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The warmup readiness check is displayed 12 minutes (on the 920XT) into an exercise. Usually you will still be warming up then. The readiness check will display a message something like “Fair”, “Good”, “Excellent” indicating how the watch thinks your readiness for the session might be.
FIRSTBEAT write this recovery algorithm. They use Excess Post-Exercise Oxygen Consumption (EPOC) and TRAINING EFFECT (TE) to calculate Training Load (TL).
VO2max estimates are used in these calculations.
I haven’t seen the full calculation. HRV measurement is used to work out the number of breaths. (Different from resting/waking HRV measurements). The CURRENT session’s Training Load and EPOC is used to work out the current VO2max and then compared to your last session’s VO2max. The closeness of the two indicates your READINESS.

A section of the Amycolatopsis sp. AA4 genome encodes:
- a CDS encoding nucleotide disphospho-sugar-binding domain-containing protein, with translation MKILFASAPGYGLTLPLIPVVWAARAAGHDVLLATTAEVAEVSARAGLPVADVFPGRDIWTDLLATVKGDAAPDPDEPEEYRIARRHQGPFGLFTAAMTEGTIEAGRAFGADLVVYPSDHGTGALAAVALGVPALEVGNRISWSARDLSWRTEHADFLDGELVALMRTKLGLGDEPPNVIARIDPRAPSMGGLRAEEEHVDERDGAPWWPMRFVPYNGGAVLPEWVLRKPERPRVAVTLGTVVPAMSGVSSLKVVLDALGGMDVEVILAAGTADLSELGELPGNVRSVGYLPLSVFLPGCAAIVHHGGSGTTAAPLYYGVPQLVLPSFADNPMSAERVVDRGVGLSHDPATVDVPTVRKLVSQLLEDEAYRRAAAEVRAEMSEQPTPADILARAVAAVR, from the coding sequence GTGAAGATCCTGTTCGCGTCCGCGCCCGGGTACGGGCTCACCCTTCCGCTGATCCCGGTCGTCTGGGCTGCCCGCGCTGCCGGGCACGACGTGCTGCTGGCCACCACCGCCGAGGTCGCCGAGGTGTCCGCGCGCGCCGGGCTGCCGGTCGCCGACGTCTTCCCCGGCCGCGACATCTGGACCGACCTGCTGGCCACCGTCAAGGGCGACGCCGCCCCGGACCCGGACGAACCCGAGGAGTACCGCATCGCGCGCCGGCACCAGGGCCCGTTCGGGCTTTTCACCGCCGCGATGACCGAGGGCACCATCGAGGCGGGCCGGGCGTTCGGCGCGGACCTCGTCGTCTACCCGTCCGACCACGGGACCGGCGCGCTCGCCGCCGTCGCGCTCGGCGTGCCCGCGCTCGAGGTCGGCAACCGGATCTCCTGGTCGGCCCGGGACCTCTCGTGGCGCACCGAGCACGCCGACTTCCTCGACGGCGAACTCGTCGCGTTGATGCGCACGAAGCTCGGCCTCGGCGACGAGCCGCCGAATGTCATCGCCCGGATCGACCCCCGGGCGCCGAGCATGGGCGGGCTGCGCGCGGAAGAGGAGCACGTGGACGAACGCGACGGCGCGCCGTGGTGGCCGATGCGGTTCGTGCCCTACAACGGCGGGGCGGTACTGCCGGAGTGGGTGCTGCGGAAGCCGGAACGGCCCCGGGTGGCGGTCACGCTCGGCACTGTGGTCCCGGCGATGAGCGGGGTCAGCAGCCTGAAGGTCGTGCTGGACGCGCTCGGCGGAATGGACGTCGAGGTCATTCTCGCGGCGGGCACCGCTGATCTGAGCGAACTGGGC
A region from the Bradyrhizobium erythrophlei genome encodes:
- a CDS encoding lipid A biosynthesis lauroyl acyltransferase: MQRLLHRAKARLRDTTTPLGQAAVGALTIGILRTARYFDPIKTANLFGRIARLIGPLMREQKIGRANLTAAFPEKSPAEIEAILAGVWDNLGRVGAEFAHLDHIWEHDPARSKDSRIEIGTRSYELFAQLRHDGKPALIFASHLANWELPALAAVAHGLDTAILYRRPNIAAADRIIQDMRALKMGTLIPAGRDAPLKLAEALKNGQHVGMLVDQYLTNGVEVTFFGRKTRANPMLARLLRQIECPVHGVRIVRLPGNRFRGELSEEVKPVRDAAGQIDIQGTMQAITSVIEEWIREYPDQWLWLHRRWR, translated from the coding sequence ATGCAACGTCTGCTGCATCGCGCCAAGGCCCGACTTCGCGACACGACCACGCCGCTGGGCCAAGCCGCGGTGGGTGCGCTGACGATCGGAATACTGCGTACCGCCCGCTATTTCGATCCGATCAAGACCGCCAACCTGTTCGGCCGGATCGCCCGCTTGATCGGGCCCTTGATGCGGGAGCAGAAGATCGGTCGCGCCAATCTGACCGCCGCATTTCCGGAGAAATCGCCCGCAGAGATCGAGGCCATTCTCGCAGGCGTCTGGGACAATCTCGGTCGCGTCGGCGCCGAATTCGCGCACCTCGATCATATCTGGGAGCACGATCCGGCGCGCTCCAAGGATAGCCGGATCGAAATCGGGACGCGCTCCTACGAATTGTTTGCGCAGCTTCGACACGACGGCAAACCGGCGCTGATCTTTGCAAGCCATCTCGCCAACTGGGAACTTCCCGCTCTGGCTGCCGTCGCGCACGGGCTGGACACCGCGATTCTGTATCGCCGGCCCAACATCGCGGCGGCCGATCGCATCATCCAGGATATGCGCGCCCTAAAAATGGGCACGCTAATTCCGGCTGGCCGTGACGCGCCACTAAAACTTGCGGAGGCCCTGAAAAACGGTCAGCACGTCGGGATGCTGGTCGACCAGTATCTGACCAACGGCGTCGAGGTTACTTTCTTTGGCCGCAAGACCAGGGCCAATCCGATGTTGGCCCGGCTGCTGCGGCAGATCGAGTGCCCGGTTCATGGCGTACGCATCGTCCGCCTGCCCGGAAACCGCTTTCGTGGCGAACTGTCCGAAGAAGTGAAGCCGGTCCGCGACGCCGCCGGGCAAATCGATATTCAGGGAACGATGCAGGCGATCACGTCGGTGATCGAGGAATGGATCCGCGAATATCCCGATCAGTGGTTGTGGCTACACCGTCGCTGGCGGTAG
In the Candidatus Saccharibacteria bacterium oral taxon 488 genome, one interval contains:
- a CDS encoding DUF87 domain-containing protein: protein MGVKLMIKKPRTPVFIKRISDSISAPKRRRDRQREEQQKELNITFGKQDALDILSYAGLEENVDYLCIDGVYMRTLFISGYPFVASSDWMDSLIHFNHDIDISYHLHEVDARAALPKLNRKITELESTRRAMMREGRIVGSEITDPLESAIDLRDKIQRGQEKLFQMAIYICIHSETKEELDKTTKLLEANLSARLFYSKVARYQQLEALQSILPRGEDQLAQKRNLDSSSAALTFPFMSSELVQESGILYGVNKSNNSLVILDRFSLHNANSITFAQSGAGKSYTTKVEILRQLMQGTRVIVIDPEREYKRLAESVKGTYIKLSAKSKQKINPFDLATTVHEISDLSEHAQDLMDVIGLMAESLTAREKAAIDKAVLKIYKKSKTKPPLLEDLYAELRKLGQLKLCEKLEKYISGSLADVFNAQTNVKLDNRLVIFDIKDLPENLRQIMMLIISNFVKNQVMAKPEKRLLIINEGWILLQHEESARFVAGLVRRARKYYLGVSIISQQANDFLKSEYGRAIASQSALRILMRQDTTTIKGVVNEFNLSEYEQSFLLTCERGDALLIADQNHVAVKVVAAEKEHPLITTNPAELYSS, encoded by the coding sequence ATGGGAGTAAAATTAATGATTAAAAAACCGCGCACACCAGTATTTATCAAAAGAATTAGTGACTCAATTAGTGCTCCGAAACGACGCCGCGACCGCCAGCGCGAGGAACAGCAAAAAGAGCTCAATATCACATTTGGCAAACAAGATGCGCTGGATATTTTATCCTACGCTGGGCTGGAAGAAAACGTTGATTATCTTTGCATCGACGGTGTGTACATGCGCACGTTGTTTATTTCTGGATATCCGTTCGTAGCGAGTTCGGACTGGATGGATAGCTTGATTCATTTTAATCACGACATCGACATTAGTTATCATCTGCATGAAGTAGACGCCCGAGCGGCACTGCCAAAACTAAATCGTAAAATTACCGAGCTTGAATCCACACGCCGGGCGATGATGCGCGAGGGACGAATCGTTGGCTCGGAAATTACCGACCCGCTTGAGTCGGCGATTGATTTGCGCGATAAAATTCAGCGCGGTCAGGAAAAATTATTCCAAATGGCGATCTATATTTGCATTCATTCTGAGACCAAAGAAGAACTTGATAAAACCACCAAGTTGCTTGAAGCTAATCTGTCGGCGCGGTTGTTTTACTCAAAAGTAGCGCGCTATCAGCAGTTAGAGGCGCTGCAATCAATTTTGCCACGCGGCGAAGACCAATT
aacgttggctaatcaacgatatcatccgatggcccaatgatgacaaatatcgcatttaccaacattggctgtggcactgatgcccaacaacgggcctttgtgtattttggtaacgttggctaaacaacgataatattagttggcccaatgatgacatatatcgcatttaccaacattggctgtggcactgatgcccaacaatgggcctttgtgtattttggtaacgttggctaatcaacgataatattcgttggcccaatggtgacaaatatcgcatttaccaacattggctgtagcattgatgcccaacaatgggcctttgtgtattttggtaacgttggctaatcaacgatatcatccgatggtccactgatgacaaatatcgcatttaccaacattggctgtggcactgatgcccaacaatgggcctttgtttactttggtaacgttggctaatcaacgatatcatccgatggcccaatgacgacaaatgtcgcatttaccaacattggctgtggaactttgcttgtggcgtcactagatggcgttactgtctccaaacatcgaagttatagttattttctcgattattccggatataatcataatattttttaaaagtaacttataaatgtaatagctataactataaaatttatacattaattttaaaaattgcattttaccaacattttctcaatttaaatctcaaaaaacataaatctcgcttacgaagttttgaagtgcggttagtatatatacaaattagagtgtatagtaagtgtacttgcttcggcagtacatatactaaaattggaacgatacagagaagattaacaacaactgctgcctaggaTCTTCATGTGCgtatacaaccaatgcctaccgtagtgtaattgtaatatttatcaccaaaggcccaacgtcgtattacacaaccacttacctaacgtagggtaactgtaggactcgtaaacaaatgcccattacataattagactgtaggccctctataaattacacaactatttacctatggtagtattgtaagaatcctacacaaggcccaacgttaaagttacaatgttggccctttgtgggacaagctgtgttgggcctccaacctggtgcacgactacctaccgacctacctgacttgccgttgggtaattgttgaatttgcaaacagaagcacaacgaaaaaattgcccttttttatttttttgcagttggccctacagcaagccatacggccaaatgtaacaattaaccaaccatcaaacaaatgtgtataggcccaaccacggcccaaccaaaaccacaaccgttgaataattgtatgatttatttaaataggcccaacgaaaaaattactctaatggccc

Other factors are brought in, such as the amount of time remaining from your previous session’s estimated recovery time.
The algorithm calculates a value; let’s say 568 and then that numeric value is set against a scale to give you the FAIR or EXCELLENT readiness.
Cool! Certainly very clever Mr Firstbeat.
You can probably see many possible flaws such as: if your previous session was a bike session then power data is required by the 920XT to calculate VO2max. And such as; what if your last session was a swim session? (A: no HR data at all). Maybe other factors too.
However I’m sure it is easy to criticise many measures. This is a simple to interpret measure that IS potentially useful. I think we can take it that FIRSTBEAT do base it on sound science.
Don’t treat the brevity of the information provided with this check on your watch with disdain or scorn. It’s useful !! There is science behind it !
Combine this useful information with a waking/resting HRV reading and you have a very good steer on your readiness for the session ahead.